Saatchi & Saatchi chairman Kevin Roberts
Photograph by Vittorio Zunino Celotto Getty Images
By Claire Zillman
August 2, 2016

The backlash was swift when Saatchi & Saatchi executive chairman Kevin Roberts last week told Business Insider that women lack “vertical ambition.”

Publicis Group, owner of the communications and advertising firm, announced the next day that due to the “gravity” of Roberts’ remarks, he’d been asked to take a leave of absence and the company’s supervisory board was “further evaluat[ing] his standing.”

Roberts comments came off as crude—especially since he works in an industry dogged by a reputation for sexism—but the gist of what he said was not necessarily untrue.

Roberts told BI in an interview Friday that Saatchi has had trouble promoting women to senior-level roles, a shortcoming he blamed, in large part, on women’s own dislike for managing people and a piece of the business.

“So we are trying to impose our antiquated shit on them, and they are going: ‘Actually guys, you’re missing the point, you don’t understand: I’m way happier than you.’ Their ambition is not a vertical ambition, it’s this intrinsic, circular ambition to be happy. So they say: ‘We are not judging ourselves by those standards that you idiotic dinosaur-like men judge yourself by.’ I don’t think [the lack of women in leadership roles] is a problem. I’m just not worried about it because they are very happy, they’re very successful, and doing great work. I can’t talk about sexual discrimination because we’ve never had that problem, thank goodness.”

Roberts is far from the first person to float the idea of “vertical” power, though he failed to acknowledge that there’s another type—horizontal. Pattie Sellers, now executive director of Fortune‘s Most Powerful Women Summits, has long compared the two this way: In chasing vertical power, men look toward the bigger job, the next rung on the ladder. Women’s perspective, meanwhile, is more peripheral, allowing them to see and seek opportunities that come along the way. They strive for horizontal power through a wider lens, one that takes into account the influence they wield and the legacy they’ll leave behind. Oprah, for instance, once defined power as “the ability to impact with purpose.” It’s a different kind of ambition, not a lack of it.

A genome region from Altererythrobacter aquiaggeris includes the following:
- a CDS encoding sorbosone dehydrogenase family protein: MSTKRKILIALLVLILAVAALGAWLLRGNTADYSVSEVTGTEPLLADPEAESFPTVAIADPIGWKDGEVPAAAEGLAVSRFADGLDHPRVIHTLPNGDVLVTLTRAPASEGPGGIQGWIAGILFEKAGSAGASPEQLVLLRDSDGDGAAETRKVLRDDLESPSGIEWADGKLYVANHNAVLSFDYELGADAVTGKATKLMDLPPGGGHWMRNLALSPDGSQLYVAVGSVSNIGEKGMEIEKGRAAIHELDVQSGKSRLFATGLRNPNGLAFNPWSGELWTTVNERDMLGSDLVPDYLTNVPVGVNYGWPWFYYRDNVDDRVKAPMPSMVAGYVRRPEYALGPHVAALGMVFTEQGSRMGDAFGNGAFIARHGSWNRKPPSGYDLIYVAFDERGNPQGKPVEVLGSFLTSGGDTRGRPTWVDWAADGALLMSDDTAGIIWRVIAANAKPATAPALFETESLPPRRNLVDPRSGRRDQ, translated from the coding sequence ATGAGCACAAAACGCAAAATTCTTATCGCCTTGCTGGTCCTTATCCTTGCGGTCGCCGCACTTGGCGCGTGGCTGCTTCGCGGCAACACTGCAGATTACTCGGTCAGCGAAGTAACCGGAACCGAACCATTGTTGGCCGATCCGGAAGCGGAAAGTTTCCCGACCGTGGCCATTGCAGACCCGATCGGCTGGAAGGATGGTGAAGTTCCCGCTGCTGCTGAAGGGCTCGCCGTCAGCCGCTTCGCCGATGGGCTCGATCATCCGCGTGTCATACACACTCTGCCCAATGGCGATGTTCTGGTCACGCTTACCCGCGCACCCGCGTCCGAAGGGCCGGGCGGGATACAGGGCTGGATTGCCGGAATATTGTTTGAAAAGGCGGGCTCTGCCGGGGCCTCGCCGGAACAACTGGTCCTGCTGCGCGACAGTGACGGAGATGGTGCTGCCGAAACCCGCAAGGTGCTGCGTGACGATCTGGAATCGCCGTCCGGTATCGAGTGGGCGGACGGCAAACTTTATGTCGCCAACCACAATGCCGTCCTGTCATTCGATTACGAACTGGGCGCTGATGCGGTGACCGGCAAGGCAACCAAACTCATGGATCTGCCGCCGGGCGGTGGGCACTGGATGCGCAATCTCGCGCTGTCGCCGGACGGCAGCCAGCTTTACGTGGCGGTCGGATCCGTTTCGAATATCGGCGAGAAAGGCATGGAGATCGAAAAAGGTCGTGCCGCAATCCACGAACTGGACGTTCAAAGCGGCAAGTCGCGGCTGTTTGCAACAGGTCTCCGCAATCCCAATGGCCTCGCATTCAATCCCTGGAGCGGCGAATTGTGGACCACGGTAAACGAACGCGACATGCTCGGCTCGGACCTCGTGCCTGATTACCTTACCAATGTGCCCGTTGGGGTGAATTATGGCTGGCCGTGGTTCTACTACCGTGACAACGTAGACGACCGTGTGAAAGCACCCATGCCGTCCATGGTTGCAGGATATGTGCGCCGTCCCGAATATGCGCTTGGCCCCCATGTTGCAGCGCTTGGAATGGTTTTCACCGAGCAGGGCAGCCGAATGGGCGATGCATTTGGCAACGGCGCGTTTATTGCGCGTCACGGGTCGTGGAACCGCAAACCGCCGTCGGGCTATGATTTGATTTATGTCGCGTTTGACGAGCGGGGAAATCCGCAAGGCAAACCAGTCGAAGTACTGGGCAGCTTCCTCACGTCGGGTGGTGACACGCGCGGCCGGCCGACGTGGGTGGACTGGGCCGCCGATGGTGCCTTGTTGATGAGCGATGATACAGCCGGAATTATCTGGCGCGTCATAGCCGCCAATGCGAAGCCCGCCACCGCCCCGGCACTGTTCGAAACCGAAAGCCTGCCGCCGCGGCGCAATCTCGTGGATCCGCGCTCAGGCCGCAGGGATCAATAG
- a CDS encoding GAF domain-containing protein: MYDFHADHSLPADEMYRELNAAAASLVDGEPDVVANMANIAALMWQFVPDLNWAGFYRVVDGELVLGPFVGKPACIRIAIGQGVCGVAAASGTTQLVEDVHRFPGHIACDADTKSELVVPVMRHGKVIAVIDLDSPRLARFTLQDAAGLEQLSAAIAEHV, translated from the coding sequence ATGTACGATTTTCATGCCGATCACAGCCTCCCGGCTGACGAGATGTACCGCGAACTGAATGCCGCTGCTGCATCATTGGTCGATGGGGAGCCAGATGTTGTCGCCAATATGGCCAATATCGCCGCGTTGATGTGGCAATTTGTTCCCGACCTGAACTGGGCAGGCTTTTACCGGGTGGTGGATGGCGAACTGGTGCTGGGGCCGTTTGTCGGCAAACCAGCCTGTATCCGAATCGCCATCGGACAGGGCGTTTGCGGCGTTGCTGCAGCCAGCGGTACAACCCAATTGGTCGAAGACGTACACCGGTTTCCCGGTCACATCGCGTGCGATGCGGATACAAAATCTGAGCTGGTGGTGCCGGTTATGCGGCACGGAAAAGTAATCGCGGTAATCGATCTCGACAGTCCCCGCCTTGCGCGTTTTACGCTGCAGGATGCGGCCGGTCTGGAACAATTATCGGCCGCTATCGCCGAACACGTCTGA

In her book Lean In, Facebook COO Sheryl Sandberg used the jungle gym metaphor to describe her career and those of some women colleagues. That comparison is more apt for many women than the traditional corporate ladder since it allows for lateral movement, which women often want as they seek jobs with more meaning or as they take caregiving hiatuses.

The jungle gym model benefits everyone, but especially women who might be starting careers, switching careers, getting blocked by external barriers, or reentering the workforce after taking time off. The ability to forge a unique path with occasional dips, detours, and even dead ends presents a better chance for fulfillment. Plus, a jungle gym provides great views for many people, not just those at the top. On a ladder, most climbers are stuck staring at the butt of the person above.

Another problem with Roberts’ comments—in addition to painting women with an extremely broad brush—is that he seemed to suggest that the discussion about gender equality in advertising was essentially null (“the fucking debate is all over,” as he so succinctly put it) since women’s career trajectories don’t fit into the straight-up-and-down model. That’s an awfully convenient excuse. For Roberts, and companies more generally, realizing that women seek power in a different way than men provides an opportunity to change the conversation—not end it.

 

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